The title refers to the day of creation when God rested, which Isabel notes is when the most horrible things happen. The film's climax is shockingly powerful--emotional and terrifying as years of resentment and frustration boil over. While the story is involving and moving, it's told in a surprisingly matter-of-fact way that refuses to find a lesson amid the tragedy. We have to discover that ourselves. [12 themes, violence, language] 25.Oct.04
The first half is a gentle coming together between the soldier Keng (Lomnoi) and the country boy Tong (Kaewbuadee). They strike up a quick and warmly spirited friendship, but it takes Keng awhile to convince Tong that he has romance in mind. This is a spiritual, not sexual, courtship--gentle, funny and rather sweetly tenuous. Then the film shifts to another spiritual pursuit, in which a soldier hikes through a dark forest to catch the spirit of a tattooed (but otherwise naked) shaman who shape-shifts into a tiger and kills livestock. And the shaman's courting the soldier as well.
Local mythology plays an important part in this story, and the writer-director includes both on-screen and voice-over narration to help us along. The two halves can stand alone; they're linked only by the mystical pursuit both strands feature. Or perhaps it's two ways of telling the exact same story!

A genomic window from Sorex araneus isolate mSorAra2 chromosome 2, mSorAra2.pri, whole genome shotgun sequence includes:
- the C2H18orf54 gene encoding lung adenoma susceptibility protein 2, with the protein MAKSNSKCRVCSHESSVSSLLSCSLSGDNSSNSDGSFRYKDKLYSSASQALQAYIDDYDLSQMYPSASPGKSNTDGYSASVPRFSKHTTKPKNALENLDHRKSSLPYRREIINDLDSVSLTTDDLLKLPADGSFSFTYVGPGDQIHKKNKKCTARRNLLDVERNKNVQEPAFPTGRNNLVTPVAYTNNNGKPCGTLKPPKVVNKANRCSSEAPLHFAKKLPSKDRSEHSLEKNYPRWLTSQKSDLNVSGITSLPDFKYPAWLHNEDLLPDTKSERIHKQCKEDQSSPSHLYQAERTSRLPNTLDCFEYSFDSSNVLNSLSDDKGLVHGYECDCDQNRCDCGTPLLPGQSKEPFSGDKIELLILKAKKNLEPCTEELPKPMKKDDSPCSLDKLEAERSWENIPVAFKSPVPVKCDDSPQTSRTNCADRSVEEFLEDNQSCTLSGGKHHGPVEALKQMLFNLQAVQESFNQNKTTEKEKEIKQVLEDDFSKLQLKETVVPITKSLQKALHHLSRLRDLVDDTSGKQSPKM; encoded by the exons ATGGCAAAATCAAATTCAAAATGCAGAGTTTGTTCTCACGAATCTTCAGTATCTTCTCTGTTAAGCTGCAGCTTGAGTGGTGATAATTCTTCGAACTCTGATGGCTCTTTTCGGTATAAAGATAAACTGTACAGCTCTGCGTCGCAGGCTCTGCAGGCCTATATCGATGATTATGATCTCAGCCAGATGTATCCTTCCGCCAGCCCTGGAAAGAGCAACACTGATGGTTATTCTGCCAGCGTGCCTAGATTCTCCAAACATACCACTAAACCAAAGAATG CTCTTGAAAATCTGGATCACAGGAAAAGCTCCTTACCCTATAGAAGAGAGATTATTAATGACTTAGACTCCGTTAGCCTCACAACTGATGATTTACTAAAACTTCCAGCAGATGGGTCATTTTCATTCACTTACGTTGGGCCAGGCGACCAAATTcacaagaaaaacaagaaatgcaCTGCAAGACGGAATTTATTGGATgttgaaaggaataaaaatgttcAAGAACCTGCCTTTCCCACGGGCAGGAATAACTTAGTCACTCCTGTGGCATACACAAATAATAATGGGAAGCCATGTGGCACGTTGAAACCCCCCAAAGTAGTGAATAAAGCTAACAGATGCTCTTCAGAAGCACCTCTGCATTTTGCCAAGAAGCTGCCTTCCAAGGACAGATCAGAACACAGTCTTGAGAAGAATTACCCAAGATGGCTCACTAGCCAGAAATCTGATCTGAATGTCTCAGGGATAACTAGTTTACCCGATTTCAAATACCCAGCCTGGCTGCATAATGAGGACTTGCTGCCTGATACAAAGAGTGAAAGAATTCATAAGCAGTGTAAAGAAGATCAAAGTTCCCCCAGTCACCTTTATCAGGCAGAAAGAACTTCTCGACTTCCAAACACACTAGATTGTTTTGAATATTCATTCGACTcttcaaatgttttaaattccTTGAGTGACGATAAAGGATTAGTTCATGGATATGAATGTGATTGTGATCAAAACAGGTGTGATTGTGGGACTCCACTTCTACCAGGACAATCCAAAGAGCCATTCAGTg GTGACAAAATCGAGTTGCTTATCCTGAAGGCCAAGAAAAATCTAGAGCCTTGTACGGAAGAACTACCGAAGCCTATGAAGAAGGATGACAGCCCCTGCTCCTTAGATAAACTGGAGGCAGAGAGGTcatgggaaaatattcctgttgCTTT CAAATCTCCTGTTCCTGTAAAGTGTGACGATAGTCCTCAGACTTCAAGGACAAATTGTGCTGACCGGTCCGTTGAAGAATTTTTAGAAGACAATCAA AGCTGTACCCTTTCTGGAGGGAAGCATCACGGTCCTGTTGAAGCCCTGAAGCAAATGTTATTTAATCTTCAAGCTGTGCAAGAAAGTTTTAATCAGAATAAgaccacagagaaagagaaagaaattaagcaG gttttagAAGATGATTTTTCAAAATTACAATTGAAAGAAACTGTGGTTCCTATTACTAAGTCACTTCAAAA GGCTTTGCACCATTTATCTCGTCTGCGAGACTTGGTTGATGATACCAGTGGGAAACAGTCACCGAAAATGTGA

Even if we're not quite sure what's happening on screen, or why, the film is completely mesmerising. The cinematography is shadowy and textured, reaching out and grabbing the light wherever it finds some. And when the stories travel deep into the woods, the film develops a luxuriant fairy tale feel. Meanwhile, the characters' faces are strong and telling; even with very little dialog we can read thoughts and motives through each person's physicality.
All of this lingers long in our minds after we leave the cinema--it's a deeply affecting film, even though watching it isn't terribly easy. Weerasethakul is challenging us with his unique vision, and it's rather heavy going at times. Some sections feel pretentious and indulgent--extended takes that go on longer than strictly necessary, segments that seem to throw the narrative flow into disarray, a refusal to make clear sense for us foreigners! But then, the filmmaker's rejection of the expected is also his greatest strength. [PG themes, nudity] 24.Oct.04 lff
© 2004 by Rich Cline, Shadows
on the Wall